It’s only when you examine an area’s historic houses carefully that you realise that those charged with deciding which should be given statutory protection don’t have a very easy job.
In a Worthys Local history Group project part funded by a grant from HAT Bill Fergie and Edward Roberts have written a delightful book about timber framed houses in the Worthies, a series of villages jut to the north of Winchester.
Bill Fergie introduces the book and describes some examples of it’s contents:
Edward Roberts and I spent quite a bit of time over the last three years examining the houses of the Worthy villages, and trying to understand them fully takes much more time than the poor inspectors working for Historic England would ever have been allowed.Currently the book is available by contacting the group via email@example.com
With the exception of just a handful that are earlier or later the majority of the 25 historic houses we examined were built between approximately 1500 and 1625. This happened to be more or less the period on which Edward and I had been concentrating in the last decade or so; and on which much of the work in the supplementary chapter of the reprinted 2016 version of Edward’s book Hampshire Houses 1250 – 1700; Their Dating and Development had concentrated. When the book was first published in 2003 Edward recognised that buildings built between about 1550 and 1625 were not well represented and, furthermore, that in Hampshire it was a particularly interesting period when vernacular house plans were going through a major transformation. This was a slow evolutionary process and took over a century to complete. It was also far from an even or smooth progression, because some house builders embraced change while others clearly resisted it. By chance the Worthys have highlighted this period of change, and thrown up some fascinating examples which required visit after visit before we were satisfied that we had more or less understood how they had evolved. Just three examples are described briefly below, but you’ll have to read the book and study the photographs and drawings to understand their complexities:-
1. Nos 6&7 Mill Lane, Abbots Worthy
The early work of Edward and others in Hampshire has established a solid database of tree ring analysis which had established, until our work in the Worthys, that the medieval hall with its open fire and smoke rising to escape through the thatched roof was no longer built after about 1570/80. Nos 6&7 was clearly built as an open hall in the medieval fashion and it was one of the few buildings tree ring dated during our work. This analysis showed that the trees used in its construction had been felled in 1610. The expert who carried out the work was so surprised that he voluntarily returned to take further samples just to assure us all that he had got it right. The date for the latest open hall to be built in Hampshire had just moved forward a generation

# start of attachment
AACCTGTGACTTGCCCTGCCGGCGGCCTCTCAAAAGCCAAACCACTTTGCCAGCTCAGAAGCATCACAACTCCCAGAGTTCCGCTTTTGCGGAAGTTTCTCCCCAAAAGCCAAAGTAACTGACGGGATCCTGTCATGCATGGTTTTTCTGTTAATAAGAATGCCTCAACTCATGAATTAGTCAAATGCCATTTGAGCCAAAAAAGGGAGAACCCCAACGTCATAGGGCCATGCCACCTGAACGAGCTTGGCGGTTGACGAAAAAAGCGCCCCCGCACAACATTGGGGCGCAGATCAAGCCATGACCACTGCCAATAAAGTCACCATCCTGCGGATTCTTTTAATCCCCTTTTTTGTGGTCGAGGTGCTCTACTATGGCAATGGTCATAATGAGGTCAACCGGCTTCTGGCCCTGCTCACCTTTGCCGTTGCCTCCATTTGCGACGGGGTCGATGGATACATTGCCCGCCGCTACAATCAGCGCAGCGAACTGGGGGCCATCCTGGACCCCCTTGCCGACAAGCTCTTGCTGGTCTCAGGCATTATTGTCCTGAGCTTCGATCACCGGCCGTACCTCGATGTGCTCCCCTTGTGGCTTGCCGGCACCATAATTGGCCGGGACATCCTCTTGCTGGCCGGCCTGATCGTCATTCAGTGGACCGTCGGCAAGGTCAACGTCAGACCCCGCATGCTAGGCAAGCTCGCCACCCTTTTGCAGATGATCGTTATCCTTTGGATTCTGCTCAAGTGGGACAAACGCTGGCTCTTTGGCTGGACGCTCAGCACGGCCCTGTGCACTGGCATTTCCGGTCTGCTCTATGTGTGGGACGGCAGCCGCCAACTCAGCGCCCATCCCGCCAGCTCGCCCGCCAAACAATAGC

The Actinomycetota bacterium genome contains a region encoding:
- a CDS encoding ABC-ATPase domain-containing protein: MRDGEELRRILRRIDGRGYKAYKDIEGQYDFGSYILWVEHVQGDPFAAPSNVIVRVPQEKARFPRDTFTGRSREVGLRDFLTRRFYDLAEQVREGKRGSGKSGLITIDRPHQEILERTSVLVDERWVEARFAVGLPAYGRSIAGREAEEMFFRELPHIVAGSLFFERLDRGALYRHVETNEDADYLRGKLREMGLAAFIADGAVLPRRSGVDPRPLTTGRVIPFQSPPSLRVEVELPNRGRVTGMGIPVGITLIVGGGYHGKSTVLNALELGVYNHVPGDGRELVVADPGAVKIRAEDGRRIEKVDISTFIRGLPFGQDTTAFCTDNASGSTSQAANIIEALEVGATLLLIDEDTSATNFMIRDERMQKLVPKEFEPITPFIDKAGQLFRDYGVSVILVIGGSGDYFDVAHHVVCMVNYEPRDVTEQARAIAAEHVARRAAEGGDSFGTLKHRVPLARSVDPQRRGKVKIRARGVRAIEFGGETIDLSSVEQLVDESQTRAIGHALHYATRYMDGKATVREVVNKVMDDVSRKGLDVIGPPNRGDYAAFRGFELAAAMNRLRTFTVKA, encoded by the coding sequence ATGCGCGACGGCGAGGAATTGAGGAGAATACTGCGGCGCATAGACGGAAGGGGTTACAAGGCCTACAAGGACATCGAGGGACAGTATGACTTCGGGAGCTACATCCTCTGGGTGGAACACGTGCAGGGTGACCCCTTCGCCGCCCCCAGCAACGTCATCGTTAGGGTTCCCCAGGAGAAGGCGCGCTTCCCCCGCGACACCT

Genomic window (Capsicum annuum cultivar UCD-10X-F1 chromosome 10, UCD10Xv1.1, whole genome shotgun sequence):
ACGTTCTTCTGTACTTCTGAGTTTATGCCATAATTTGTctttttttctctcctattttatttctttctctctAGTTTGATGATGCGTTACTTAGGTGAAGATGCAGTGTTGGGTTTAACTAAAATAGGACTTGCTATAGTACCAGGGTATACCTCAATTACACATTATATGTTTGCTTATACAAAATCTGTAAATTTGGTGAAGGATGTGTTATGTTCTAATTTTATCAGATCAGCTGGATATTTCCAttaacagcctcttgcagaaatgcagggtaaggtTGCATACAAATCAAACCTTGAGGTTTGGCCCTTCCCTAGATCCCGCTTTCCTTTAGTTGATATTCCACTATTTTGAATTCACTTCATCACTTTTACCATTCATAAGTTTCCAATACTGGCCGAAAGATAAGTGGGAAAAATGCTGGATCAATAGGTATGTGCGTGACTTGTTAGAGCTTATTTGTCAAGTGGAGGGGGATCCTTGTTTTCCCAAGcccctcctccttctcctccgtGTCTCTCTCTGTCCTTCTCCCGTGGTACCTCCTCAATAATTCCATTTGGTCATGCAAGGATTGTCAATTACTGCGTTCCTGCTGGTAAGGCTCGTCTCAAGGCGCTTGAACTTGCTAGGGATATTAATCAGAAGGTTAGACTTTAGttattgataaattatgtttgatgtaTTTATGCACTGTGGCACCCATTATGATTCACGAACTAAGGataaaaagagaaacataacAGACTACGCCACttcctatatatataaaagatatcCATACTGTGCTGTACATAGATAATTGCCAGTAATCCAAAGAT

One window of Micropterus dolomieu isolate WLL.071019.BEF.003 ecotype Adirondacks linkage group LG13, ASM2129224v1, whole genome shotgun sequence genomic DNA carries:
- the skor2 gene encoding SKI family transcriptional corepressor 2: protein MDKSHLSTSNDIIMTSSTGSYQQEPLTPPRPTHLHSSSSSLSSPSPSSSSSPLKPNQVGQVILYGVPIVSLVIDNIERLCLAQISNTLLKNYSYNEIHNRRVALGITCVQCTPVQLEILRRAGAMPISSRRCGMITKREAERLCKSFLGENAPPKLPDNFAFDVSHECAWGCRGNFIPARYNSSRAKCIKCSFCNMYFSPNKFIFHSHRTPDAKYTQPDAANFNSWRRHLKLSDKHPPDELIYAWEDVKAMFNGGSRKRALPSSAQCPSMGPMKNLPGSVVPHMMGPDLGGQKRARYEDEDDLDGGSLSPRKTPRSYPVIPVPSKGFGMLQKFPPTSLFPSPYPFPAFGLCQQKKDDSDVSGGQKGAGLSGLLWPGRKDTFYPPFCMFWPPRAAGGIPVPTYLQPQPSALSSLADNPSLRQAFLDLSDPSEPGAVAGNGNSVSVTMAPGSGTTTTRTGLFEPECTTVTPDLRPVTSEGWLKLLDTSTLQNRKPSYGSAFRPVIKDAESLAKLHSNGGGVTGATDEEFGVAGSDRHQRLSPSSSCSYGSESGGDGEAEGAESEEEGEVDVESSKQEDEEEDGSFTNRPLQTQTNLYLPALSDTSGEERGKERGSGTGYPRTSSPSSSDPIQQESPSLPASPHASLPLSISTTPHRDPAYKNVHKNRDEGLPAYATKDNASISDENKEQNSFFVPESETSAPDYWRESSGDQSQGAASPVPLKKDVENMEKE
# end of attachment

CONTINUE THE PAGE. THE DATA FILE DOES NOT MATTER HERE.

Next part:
2. Silverstream, Bedfield Lane, Headbourne Worthy
The owner of this house had already commissioned a tree ring analysis by the time we came to examine it, and this provided a date for the felling of the trees of between 1579 and 1604. It is not always possible to identify a precise date and sometimes it is only possible to identify a fairly wide date range. The house had been built as a three bay house, and it was of a sufficiently late date for the central hall on the ground floor to have been floored over and for it therefore to have had some form of chimney for the fire. It appears this chimney was probably made of wattle and daub, but it was quickly replaced with stone that became available from the ruins of Hyde Abbey after the Dissolution as evidenced by a document in the National Archives
3. Nos 1&2 Old Farm Cottages, Abbots Worthy
These properties were originally built one substantial farmhouse, but subsequent extensions have allowed it to be occupied as two separate dwellings since at least the early 1900s. It was tree ring dated some years ago and the trees for its construction gave falling dates between 1607 and 1610. It was therefore also late enough to have had a floored over hall and a chimney. However, this appears not to have been the case and the house turned out to be something of a half-way-house, which we term “transitional” because it has features which reflect the open fire tradition of medieval living while also embracing the more modern floored hall. The present brick chimney seems only to have been constructed later in the 17th Century. Prior to that the modern floored over hall seems to have ‘borrowed’ its heat from an open fire in the adjoining kitchen via a large opening in the dividing wall.
More about the book HERE